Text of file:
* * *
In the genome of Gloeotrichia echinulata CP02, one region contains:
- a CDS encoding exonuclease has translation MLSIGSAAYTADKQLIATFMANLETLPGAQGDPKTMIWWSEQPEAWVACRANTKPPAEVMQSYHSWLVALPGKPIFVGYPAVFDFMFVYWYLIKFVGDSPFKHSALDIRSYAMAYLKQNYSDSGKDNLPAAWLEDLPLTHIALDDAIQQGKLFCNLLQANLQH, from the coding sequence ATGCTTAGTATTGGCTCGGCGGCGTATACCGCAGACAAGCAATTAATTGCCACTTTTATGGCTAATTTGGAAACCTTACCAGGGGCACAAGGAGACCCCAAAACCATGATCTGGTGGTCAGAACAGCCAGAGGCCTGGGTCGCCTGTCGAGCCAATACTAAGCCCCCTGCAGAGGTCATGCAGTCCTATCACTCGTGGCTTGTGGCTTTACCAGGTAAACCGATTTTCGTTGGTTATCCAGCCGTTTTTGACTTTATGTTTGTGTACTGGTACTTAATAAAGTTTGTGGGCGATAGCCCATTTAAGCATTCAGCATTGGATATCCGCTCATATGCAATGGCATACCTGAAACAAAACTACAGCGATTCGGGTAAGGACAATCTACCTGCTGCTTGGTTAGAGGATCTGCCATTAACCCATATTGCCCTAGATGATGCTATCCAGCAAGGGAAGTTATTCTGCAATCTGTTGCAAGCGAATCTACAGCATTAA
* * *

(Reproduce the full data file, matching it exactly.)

In the genome of Gloeotrichia echinulata CP02, one region contains:
- a CDS encoding exonuclease has translation MLSIGSAAYTADKQLIATFMANLETLPGAQGDPKTMIWWSEQPEAWVACRANTKPPAEVMQSYHSWLVALPGKPIFVGYPAVFDFMFVYWYLIKFVGDSPFKHSALDIRSYAMAYLKQNYSDSGKDNLPAAWLEDLPLTHIALDDAIQQGKLFCNLLQANLQH, from the coding sequence ATGCTTAGTATTGGCTCGGCGGCGTATACCGCAGACAAGCAATTAATTGCCACTTTTATGGCTAATTTGGAAACCTTACCAGGGGCACAAGGAGACCCCAAAACCATGATCTGGTGGTCAGAACAGCCAGAGGCCTGGGTCGCCTGTCGAGCCAATACTAAGCCCCCTGCAGAGGTCATGCAGTCCTATCACTCGTGGCTTGTGGCTTTACCAGGTAAACCGATTTTCGTTGGTTATCCAGCCGTTTTTGACTTTATGTTTGTGTACTGGTACTTAATAAAGTTTGTGGGCGATAGCCCATTTAAGCATTCAGCATTGGATATCCGCTCATATGCAATGGCATACCTGAAACAAAACTACAGCGATTCGGGTAAGGACAATCTACCTGCTGCTTGGTTAGAGGATCTGCCATTAACCCATATTGCCCTAGATGATGCTATCCAGCAAGGGAAGTTATTCTGCAATCTGTTGCAAGCGAATCTACAGCATTAA